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LOWELL ߝ By more than a two-to-one margin, U.S. executives of nanotechnology companies say manufacturing is more important to advancement of the field than basic research, according to a UMass Lowell-Small Times Magazine survey.
Thirty-nine percent of 407 senior executives interviewed said if the U.S. were to strengthen it s R&D capability in nanotechnology, high volume manufacture of nanotech materials and products would be most important. The second place answer, basic long-term research, garnered only 15 percent. UMass Lowell, with its early leadership in nanomanufacturing, is well positioned to work with industry to meet this need.
“Nearly all the executives said nanotechnology is very important to the nation’s economy and to their companies, while 63 percent see the U.S. as leading the world in nanotech R&D,” said Barry Hock, associate director of UMass Lowell’s Center for Economic and Civic Opinion, which conducted the study.
The survey also showed that nanotech industry executives think that government has an important role in addressing potential health effects and environmental risks of the new technologyߞ;an area in which UML research is particularly strong. And, most executives said their firms plan to share facilities with universities in developing nano-based materials ߝ again a place where UMass Lowell, with funding and plans on the books for an $80-million nano- and biomanufacturing facility, is well placed to lead.
Edward March, executive in residence at UMass Lowell, has studied the survey results. “I was gratified to see that the survey validates the approach we’re using here at the university,” he says. “In my view, it’s a tremendous endorsement.”
Significantly, company leaders were polled, rather than technical managers, so the analysis reflects the business development of nanotechnology more than technology development.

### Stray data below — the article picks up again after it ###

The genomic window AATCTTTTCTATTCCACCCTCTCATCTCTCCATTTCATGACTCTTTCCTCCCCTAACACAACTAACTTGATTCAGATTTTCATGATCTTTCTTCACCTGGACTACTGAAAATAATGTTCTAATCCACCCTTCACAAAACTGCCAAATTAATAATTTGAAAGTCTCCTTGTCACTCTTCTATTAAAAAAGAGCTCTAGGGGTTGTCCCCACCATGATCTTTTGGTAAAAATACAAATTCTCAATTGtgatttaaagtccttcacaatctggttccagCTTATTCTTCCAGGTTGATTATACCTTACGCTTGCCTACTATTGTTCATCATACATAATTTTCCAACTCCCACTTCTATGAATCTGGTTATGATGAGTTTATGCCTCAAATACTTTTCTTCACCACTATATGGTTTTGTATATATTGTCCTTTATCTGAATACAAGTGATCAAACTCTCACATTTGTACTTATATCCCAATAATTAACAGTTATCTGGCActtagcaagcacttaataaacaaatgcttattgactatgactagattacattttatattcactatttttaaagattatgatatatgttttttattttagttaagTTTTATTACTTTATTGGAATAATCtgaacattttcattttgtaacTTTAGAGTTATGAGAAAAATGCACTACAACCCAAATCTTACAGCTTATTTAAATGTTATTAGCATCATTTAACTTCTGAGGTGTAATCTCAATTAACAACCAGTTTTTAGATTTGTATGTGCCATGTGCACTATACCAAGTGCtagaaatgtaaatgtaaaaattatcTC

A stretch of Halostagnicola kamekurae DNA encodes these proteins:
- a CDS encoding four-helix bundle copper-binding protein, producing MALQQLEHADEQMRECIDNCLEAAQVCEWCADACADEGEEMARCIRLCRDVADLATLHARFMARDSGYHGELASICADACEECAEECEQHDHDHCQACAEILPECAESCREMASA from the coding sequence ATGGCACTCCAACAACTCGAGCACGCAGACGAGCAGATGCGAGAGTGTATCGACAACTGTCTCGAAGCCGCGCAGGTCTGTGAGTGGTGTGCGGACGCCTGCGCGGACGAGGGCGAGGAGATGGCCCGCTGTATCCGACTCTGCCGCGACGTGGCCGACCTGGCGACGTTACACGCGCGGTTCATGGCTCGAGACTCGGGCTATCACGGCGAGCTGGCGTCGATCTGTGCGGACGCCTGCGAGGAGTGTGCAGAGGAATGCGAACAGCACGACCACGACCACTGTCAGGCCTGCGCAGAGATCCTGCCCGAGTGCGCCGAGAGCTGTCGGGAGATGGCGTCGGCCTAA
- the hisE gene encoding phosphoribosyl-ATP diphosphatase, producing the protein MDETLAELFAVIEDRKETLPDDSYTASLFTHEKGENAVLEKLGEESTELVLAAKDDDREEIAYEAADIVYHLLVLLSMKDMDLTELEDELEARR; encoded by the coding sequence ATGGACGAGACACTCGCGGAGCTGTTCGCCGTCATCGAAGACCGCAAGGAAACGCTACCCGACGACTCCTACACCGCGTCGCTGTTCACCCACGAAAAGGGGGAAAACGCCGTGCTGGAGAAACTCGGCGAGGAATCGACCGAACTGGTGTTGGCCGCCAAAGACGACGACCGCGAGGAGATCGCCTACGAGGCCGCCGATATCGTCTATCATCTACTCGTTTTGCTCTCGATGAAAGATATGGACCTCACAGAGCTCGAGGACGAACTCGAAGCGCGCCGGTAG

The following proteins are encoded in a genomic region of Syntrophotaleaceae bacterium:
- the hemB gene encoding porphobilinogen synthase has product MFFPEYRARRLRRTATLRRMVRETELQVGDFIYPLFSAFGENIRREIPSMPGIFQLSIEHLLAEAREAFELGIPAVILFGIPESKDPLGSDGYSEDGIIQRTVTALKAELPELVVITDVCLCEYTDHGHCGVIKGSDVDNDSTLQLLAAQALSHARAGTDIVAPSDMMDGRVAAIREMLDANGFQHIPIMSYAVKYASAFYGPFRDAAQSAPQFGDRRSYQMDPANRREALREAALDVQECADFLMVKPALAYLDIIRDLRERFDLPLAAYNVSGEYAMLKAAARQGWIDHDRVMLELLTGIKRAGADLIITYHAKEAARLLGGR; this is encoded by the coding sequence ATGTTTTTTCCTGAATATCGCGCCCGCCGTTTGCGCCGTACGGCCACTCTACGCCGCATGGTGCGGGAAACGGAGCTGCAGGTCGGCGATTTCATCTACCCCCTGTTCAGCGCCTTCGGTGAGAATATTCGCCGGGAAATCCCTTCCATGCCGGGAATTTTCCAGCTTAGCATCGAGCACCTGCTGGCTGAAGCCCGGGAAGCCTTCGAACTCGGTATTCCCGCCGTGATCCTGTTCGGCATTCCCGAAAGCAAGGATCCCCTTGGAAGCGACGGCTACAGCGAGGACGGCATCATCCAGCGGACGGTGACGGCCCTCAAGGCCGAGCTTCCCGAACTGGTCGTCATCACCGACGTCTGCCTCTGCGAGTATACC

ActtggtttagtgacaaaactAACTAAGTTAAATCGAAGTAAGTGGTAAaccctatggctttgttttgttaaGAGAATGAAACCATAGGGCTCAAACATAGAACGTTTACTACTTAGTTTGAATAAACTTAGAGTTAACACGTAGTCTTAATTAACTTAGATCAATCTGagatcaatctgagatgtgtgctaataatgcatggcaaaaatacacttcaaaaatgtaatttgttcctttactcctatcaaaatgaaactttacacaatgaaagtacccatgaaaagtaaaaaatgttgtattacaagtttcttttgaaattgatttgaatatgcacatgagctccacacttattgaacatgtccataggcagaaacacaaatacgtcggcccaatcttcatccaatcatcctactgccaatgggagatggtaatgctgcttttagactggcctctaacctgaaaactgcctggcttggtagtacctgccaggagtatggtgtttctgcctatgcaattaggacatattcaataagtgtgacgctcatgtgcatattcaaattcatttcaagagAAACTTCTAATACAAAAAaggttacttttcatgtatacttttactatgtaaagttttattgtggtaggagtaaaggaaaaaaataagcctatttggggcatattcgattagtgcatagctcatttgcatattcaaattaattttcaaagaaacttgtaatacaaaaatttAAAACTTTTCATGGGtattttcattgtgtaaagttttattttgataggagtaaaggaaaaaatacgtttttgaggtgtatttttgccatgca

“Since nanotechnology isn’t an industry to itselfߞ;it’s a technical enabler and cuts across many industries and applications,” says March, “it’s difficult to pin down where progress can take place. The survey asks, ‘What can we do with this technology from a business perspective? What are the market opportunities and barriers? And, what are our strengths where we can benefit most rapidly?"
On the executives’ interest in shared prototyping facilities, March notes that nanotech is capital intensive, requiring sophisticated instrumentation and precision equipment. As the University develops its common-use facility of expensive, specialized equipment, sale of services can offset costs and provide real-world experiences for students.
The survey was conducted jointly by the University of Massachusetts Lowell and Small Times Magazine, which published the results on Jan. 12. The full report and survey can be accessed from www.MassEconomy.org. Click on a top box, “Nano Survey says.”
UMass Lowell, a comprehensive university with a national reputation in science, engineering and technology, is committed to educating students for lifelong success in a diverse world and conducting research and outreach activities that sustain the economic, environmental and social health of the region. UML offers its 11,000 students more than 120 degree choices, internships, five-year combined bachelor’s to master’s programs and doctoral studies in the colleges of Arts and Sciences, Engineering and Management, the School of Health and Environment, and the Graduate School of Education. www.uml.edu.